June 22, 2009: The day Roger Federer won the first match on the “new” Wimbledon Centre Court

Every day, Tennis Majors looks back at the biggest moments in tennis history. On June 22, 2009, Roger Federer and Yen-Hsun Lu played the first match on Centre Court and its new (open) retractable roof

Roger Federer - On This Day

What happened exactly on that day: Federer makes history on Centre Court

On this day, June 22, 2009, Roger Federer became the first player to win a match on the new Wimbledon Centre Court, equipped with a retractable roof. Although he was not the defending champion, he was chosen for the Centre Court opening match as the 2008 champion, Rafael Nadal, was injured and could not attend the event. Federer won his first round against Yen-Hsun Lu in straight sets (7-5, 6-3, 6-2). The retractable roof however, would not be used until a week later. 

The players: Roger Federer, five-time champion, and Yen-Hsun Lu (world No 65)

Roger Federer was 27 years old in June 2009 and, after he had gone through a tough time in 2008 and early 2009, he had recently made his dream come true by finally triumphing at Roland-Garros, which, at the time, made him the undisputed greatest player of all time.  He had dominated the sport between 2004 and 2007, winning almost everything but the French Open. Nadal was the main reason Federer hadn’t won it yet; he lost against him in the final in 2006, 2007 and again in 2008, a challenging year for the Swiss. First, a young Novak Djokovic defeated him in the Australian Open semi-finals (7-5, 6-3, 7-6), but the worst was yet to come. Nadal, after destroying him in a painful Roland-Garros final (6-1, 6-3, 6-0), had managed to defeat him in his own garden at Wimbledon, after a five-set thriller (6-4, 6-4, 6-7, 6-7, 9-7). When the Spaniard went as far as knocking him off the world No 1 spot he had held for 237 consecutive weeks, Federer probably thought he had reached rock bottom. If this was the case, then he was wrong. Rock bottom was only reached at the 2009 Australian Open, when Federer lost again to his nemesis in the final, in five sets (7-5, 3-6, 7-6, 3-6, 6-2), and he could not hold back his tears during the trophy ceremony. At this stage in 2009, Roger had not only become Nadal’s challenger, but he had also been defeated by Djokovic, Andy Murray and Stan Wawrinka. For the first time since 2000, Federer had not claimed a single title in the first four months of the year. Journalists had started to talk about decline before the Swiss claimed the title in Madrid, beating Nadal on clay only for the second time. A few weeks later, Federer’s dream came true: after Robin Soderling eliminated Nadal in the fourth round, Federer defeated the Swede in the final (6-1, 7-6, 6-4), completing a career Grand Slam. If he was to lift the trophy at Wimbledon, he would not only reclaim the world No 1 spot, but also beat Pete Sampras’ record of 14 Grand Slam titles.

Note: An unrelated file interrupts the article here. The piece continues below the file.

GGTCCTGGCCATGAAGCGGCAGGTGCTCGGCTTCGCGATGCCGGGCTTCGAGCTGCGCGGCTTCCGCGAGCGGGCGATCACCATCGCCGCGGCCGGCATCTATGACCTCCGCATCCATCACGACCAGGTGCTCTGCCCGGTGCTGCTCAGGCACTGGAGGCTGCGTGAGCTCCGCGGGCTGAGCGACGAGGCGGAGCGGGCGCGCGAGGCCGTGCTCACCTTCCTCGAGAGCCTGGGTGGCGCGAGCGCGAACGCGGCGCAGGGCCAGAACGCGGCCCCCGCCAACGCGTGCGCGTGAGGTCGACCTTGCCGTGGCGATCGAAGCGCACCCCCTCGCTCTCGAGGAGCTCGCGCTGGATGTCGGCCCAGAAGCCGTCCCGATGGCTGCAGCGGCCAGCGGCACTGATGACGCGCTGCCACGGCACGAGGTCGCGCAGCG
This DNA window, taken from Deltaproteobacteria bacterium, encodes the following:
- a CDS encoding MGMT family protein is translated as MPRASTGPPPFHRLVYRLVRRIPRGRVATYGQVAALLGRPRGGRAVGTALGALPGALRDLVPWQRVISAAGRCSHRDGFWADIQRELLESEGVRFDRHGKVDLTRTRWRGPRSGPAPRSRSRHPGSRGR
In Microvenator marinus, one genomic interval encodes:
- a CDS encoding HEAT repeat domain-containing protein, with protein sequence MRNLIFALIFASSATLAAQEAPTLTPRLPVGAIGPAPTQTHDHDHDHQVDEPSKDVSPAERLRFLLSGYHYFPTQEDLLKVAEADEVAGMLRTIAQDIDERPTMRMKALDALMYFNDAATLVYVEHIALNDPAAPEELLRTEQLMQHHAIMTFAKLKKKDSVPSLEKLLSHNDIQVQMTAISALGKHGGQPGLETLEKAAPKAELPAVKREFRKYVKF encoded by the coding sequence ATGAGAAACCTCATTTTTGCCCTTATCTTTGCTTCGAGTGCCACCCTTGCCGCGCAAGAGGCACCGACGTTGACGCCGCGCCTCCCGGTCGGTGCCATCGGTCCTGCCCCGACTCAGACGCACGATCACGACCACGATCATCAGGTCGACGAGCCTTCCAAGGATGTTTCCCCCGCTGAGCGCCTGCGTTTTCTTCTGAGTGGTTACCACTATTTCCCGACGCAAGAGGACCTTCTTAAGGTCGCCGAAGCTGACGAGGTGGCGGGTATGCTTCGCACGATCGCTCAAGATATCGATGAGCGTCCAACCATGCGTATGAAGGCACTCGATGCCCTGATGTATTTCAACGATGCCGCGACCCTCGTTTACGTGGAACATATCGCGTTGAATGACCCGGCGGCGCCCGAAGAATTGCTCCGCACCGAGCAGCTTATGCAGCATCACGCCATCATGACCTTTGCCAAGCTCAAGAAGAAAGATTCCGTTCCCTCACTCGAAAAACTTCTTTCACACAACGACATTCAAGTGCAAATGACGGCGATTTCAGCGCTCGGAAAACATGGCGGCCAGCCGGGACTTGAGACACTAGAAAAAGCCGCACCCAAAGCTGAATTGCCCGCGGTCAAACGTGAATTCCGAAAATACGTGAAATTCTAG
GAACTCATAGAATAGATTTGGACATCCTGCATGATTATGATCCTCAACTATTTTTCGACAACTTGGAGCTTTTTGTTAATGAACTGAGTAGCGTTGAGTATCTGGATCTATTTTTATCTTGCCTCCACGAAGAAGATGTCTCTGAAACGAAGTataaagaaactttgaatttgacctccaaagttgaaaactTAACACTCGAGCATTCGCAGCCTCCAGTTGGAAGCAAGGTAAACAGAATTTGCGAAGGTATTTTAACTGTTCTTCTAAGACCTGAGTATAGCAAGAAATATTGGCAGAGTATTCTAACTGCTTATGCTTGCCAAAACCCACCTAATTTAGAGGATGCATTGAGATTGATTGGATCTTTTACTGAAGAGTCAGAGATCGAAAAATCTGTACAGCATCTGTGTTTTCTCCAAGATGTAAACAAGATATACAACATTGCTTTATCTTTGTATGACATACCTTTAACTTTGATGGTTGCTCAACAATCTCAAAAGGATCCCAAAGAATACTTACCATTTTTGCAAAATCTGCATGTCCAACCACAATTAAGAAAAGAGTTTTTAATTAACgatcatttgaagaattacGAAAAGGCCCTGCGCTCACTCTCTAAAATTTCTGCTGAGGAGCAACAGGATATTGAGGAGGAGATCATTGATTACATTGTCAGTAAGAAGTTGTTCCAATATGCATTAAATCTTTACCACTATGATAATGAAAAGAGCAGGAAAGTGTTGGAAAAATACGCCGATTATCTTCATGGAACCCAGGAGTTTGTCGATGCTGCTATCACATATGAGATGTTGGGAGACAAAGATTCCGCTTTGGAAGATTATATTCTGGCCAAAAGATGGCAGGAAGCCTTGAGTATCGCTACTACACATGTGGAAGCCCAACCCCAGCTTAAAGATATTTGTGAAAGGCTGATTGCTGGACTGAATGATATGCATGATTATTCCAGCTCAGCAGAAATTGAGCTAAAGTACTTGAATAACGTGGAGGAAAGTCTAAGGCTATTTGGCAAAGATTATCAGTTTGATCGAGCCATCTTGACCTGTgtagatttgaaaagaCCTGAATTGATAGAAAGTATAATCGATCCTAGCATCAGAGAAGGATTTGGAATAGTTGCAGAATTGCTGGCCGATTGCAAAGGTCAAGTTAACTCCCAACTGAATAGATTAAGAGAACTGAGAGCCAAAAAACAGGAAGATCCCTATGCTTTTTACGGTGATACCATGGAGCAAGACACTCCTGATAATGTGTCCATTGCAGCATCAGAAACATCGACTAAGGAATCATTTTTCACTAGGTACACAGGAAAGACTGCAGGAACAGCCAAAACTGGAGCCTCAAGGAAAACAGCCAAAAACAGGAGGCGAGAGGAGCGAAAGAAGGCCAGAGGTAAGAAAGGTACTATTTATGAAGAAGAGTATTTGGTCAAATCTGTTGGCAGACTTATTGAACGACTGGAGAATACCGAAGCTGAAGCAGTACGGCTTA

Roger Federer Wimbledon 2009
Roger Federer Wimbledon 2009 Panoramic

Yen-Hsun Lu, born in 1983, became, in 2004, the first player from Chinese Taipei to ever break into the top 100. Although he earned most of his ATP points on the Challenger Tour, in the last few years, he had proven himself quite dangerous in major events: at the 2008 Olympics, he eliminated Andy Murray (world No 6, 7-6, 6-4), and he had started 2009 by defeating world No 11, David Nalbandian, at the Australian Open (6-4, 5-7, 4-6, 6-4, 6-2). However, he had never reached an ATP final, and his best Grand Slam result was a third round reached in Melbourne in 2009. In June 2009, he was world No 65.

The place: Wimbledon’s hallowed Centre Court